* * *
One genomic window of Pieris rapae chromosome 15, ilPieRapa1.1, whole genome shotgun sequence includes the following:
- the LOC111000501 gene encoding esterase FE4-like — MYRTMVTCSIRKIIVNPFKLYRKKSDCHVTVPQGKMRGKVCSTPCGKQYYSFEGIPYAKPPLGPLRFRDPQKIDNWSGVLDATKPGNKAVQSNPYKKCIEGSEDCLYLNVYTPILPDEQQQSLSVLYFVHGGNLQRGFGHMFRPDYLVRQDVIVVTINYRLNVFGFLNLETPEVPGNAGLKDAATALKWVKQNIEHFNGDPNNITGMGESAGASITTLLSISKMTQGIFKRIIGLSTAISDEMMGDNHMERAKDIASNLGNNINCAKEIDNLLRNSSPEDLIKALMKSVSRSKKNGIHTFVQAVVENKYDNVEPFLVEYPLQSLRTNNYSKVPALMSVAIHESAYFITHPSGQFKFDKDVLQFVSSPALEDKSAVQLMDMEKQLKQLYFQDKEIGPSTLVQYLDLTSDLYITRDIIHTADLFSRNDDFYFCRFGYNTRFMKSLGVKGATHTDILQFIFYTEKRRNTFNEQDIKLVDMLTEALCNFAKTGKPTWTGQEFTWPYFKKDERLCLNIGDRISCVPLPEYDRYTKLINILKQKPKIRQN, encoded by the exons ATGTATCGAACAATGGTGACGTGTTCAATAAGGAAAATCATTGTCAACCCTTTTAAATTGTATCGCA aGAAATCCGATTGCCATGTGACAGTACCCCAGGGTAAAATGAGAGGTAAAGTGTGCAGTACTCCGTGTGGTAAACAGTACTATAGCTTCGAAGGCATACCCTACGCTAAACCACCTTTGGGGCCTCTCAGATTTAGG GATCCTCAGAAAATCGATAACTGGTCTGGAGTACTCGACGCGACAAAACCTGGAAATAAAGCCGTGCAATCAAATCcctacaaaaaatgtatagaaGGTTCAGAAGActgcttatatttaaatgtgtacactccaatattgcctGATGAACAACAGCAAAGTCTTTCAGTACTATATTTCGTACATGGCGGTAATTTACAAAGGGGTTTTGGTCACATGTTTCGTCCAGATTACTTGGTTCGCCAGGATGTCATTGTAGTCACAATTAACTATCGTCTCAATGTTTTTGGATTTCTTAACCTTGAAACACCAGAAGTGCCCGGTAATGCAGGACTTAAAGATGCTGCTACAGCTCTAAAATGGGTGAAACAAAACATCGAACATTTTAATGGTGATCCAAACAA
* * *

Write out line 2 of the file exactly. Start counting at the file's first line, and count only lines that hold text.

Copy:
- the LOC111000501 gene encoding esterase FE4-like — MYRTMVTCSIRKIIVNPFKLYRKKSDCHVTVPQGKMRGKVCSTPCGKQYYSFEGIPYAKPPLGPLRFRDPQKIDNWSGVLDATKPGNKAVQSNPYKKCIEGSEDCLYLNVYTPILPDEQQQSLSVLYFVHGGNLQRGFGHMFRPDYLVRQDVIVVTINYRLNVFGFLNLETPEVPGNAGLKDAATALKWVKQNIEHFNGDPNNITGMGESAGASITTLLSISKMTQGIFKRIIGLSTAISDEMMGDNHMERAKDIASNLGNNINCAKEIDNLLRNSSPEDLIKALMKSVSRSKKNGIHTFVQAVVENKYDNVEPFLVEYPLQSLRTNNYSKVPALMSVAIHESAYFITHPSGQFKFDKDVLQFVSSPALEDKSAVQLMDMEKQLKQLYFQDKEIGPSTLVQYLDLTSDLYITRDIIHTADLFSRNDDFYFCRFGYNTRFMKSLGVKGATHTDILQFIFYTEKRRNTFNEQDIKLVDMLTEALCNFAKTGKPTWTGQEFTWPYFKKDERLCLNIGDRISCVPLPEYDRYTKLINILKQKPKIRQN, encoded by the exons ATGTATCGAACAATGGTGACGTGTTCAATAAGGAAAATCATTGTCAACCCTTTTAAATTGTATCGCA aGAAATCCGATTGCCATGTGACAGTACCCCAGGGTAAAATGAGAGGTAAAGTGTGCAGTACTCCGTGTGGTAAACAGTACTATAGCTTCGAAGGCATACCCTACGCTAAACCACCTTTGGGGCCTCTCAGATTTAGG GATCCTCAGAAAATCGATAACTGGTCTGGAGTACTCGACGCGACAAAACCTGGAAATAAAGCCGTGCAATCAAATCcctacaaaaaatgtatagaaGGTTCAGAAGActgcttatatttaaatgtgtacactccaatattgcctGATGAACAACAGCAAAGTCTTTCAGTACTATATTTCGTACATGGCGGTAATTTACAAAGGGGTTTTGGTCACATGTTTCGTCCAGATTACTTGGTTCGCCAGGATGTCATTGTAGTCACAATTAACTATCGTCTCAATGTTTTTGGATTTCTTAACCTTGAAACACCAGAAGTGCCCGGTAATGCAGGACTTAAAGATGCTGCTACAGCTCTAAAATGGGTGAAACAAAACATCGAACATTTTAATGGTGATCCAAACAA